New Reporting Requirement: EEO-1 to Collect Summary Pay Data in Effort to Identify Wage Gaps

By Michael A. Shadiack & Michael J. P. Schewe

The Equal Employment Opportunity Commission (“EEOC”) recently announced that, starting March 31, 2018, it will collect additional pay data from certain employers on their Employer Information Report (commonly referred to as the “EEO-1”).  The additional data to be collected will assist the EEOC in identifying any discriminatory pay practice causing a “wage gap” for women and minorities.  With assistance from the Department of Labor’s Office of Federal Contract Compliance Program (“OFCCP”), the EEOC will monitor and test employer data in order to investigate employers whose data suggests pay disparities.

The current EEO-1 collects data about the number of employees by job category, sex, and race or ethnicity.  The revised EEO-1 will collect “summary pay data,” which is the total number of the employer’s full and part-time employees during that year in each of the 12 pay bands listed for each job category on the EEO-1 form.  The revised form can be found here.

The EEOC cautioned that, under no circumstance, should an employer disclose individual pay, salaries or personally identifiable information.

The summary pay data change will only affect private employers with 100 or more employees, including federal contractors and subcontractors.  Federal contractors and subcontractors with 50-99 employees (and a contract, subcontract or purchase order of $50,000 or more) will still have the same reporting requirements - i.e., reporting on employees by job category as well as by sex, ethnicity and race - but these employers will not be required to submit the new summary pay data.  The reporting requirements will not apply to private employers with 99 or fewer employees, or to federal contractors and subcontractors with 49 or fewer employees, consistent with current practice.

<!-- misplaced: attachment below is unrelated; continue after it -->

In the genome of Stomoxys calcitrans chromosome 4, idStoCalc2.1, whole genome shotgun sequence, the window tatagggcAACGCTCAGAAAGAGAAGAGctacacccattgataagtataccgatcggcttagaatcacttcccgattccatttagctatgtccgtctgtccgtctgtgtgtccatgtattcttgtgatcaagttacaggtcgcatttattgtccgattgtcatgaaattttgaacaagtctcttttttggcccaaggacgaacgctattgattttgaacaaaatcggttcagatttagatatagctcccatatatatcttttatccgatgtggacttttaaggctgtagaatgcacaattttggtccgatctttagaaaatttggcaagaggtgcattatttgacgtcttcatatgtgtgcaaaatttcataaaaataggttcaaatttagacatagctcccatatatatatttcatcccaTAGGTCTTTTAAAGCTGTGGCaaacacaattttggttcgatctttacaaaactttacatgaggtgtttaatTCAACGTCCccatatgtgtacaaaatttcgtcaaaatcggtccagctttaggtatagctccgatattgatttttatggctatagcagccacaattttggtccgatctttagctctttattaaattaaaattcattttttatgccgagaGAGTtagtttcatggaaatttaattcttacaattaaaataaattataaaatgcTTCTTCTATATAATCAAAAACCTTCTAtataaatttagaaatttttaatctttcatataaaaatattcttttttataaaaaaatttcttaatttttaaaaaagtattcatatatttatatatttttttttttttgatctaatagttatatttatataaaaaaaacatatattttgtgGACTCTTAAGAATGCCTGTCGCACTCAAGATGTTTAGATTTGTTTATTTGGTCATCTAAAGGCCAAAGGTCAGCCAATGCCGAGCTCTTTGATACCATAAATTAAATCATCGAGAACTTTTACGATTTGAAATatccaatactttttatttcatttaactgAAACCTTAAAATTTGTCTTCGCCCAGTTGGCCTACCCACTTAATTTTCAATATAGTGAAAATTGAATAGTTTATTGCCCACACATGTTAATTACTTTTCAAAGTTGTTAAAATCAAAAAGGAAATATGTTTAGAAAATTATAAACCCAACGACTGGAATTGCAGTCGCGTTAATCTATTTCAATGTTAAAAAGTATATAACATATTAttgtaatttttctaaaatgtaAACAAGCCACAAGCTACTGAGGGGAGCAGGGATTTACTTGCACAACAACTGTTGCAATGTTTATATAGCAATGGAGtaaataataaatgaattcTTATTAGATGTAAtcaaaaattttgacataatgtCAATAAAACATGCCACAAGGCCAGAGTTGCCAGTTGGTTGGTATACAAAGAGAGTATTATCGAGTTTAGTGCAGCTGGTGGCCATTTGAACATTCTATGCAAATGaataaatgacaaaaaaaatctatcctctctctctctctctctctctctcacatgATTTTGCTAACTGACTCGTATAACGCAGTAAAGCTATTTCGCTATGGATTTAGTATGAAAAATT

In addition to the summary pay data, the revised EEO-1 report will include aggregate hours-worked data.  Essentially, employers will need to calculate and report the total numbers of hours worked by all employees accounted for within each pay band for the W-2 reporting year.  This change should be less of a burden as to non-exempt employees, since employers are already required under the Federal Labor Standards Act (“FLSA”) to keep detailed records of hours worked.  However, employers will have a decision to make regarding their exempt employees: they may either report 40 or 20 hours per week for each full-time or part-time employee, respectively, or they may report the actual hours worked.

Lastly, the new rule changes the reporting time period from July 1st through September 30th, to October 1st through December 31st.  After the first reporting date in 2018, all EEO-1 reports moving forward will be due March 31st.

What should employers do now?

Employers should consider engaging in a self-audit, which would enable them to identify any equal pay issues based on gender, race and ethnicity.  It is imperative that employers learn what their pay data currently shows before they report that information to the government agencies, and to consider proactively addressing any pay disparity.  An employer is well-advised to conduct the self-audit under the protections of the attorney-client privilege, as regulatory bodies may request evidence of internal surveys and analyses done by an employer.